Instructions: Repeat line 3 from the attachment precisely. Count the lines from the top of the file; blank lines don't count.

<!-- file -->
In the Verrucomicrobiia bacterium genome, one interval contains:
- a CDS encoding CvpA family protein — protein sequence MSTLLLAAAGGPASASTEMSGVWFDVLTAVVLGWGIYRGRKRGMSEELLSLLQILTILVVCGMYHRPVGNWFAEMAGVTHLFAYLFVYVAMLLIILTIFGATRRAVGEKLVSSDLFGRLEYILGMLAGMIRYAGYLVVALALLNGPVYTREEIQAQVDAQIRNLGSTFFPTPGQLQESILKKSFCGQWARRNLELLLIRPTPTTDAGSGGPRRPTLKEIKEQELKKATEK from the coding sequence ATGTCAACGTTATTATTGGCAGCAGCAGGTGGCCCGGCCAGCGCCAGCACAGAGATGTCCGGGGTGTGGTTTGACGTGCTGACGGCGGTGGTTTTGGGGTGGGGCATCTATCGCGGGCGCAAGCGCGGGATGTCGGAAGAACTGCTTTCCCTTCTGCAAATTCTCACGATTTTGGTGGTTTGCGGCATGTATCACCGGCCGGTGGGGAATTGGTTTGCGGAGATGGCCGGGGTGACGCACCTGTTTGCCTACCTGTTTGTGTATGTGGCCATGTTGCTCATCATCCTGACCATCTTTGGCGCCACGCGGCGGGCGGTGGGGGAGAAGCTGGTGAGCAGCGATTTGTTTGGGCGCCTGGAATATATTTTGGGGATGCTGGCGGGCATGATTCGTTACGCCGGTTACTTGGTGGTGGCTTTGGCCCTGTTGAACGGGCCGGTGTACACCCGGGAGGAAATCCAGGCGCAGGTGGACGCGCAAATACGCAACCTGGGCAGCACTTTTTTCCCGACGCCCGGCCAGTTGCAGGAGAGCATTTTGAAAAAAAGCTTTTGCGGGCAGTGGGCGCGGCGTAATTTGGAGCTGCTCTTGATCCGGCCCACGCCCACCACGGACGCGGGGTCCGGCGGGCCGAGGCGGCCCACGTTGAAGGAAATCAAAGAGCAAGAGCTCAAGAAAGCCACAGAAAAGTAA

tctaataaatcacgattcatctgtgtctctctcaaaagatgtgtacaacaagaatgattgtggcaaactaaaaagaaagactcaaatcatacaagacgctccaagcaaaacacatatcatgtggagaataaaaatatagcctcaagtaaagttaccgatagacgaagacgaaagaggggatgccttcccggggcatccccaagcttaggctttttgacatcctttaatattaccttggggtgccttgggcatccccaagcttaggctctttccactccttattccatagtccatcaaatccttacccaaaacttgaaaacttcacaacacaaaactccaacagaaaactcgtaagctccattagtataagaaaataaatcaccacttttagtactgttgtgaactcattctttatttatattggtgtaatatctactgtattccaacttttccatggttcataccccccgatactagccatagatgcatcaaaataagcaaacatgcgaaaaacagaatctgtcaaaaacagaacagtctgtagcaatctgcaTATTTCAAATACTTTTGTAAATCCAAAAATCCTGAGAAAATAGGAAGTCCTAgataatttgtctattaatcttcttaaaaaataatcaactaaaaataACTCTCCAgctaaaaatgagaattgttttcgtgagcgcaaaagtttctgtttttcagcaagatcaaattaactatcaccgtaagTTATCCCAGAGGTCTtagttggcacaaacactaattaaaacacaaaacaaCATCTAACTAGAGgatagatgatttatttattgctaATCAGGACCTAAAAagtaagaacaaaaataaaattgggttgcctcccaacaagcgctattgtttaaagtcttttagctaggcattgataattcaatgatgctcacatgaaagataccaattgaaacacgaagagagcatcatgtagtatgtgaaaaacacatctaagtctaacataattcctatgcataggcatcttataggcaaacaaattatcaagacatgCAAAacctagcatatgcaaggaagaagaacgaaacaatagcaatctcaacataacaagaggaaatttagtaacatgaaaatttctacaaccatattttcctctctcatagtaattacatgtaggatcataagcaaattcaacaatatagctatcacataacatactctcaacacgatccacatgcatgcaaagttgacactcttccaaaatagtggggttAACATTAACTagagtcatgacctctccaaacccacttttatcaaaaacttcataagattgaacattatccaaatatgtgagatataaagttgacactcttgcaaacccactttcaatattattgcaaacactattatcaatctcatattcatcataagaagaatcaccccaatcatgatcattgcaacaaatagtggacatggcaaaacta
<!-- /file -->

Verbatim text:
tctaataaatcacgattcatctgtgtctctctcaaaagatgtgtacaacaagaatgattgtggcaaactaaaaagaaagactcaaatcatacaagacgctccaagcaaaacacatatcatgtggagaataaaaatatagcctcaagtaaagttaccgatagacgaagacgaaagaggggatgccttcccggggcatccccaagcttaggctttttgacatcctttaatattaccttggggtgccttgggcatccccaagcttaggctctttccactccttattccatagtccatcaaatccttacccaaaacttgaaaacttcacaacacaaaactccaacagaaaactcgtaagctccattagtataagaaaataaatcaccacttttagtactgttgtgaactcattctttatttatattggtgtaatatctactgtattccaacttttccatggttcataccccccgatactagccatagatgcatcaaaataagcaaacatgcgaaaaacagaatctgtcaaaaacagaacagtctgtagcaatctgcaTATTTCAAATACTTTTGTAAATCCAAAAATCCTGAGAAAATAGGAAGTCCTAgataatttgtctattaatcttcttaaaaaataatcaactaaaaataACTCTCCAgctaaaaatgagaattgttttcgtgagcgcaaaagtttctgtttttcagcaagatcaaattaactatcaccgtaagTTATCCCAGAGGTCTtagttggcacaaacactaattaaaacacaaaacaaCATCTAACTAGAGgatagatgatttatttattgctaATCAGGACCTAAAAagtaagaacaaaaataaaattgggttgcctcccaacaagcgctattgtttaaagtcttttagctaggcattgataattcaatgatgctcacatgaaagataccaattgaaacacgaagagagcatcatgtagtatgtgaaaaacacatctaagtctaacataattcctatgcataggcatcttataggcaaacaaattatcaagacatgCAAAacctagcatatgcaaggaagaagaacgaaacaatagcaatctcaacataacaagaggaaatttagtaacatgaaaatttctacaaccatattttcctctctcatagtaattacatgtaggatcataagcaaattcaacaatatagctatcacataacatactctcaacacgatccacatgcatgcaaagttgacactcttccaaaatagtggggttAACATTAACTagagtcatgacctctccaaacccacttttatcaaaaacttcataagattgaacattatccaaatatgtgagatataaagttgacactcttgcaaacccactttcaatattattgcaaacactattatcaatctcatattcatcataagaagaatcaccccaatcatgatcattgcaacaaatagtggacatggcaaaacta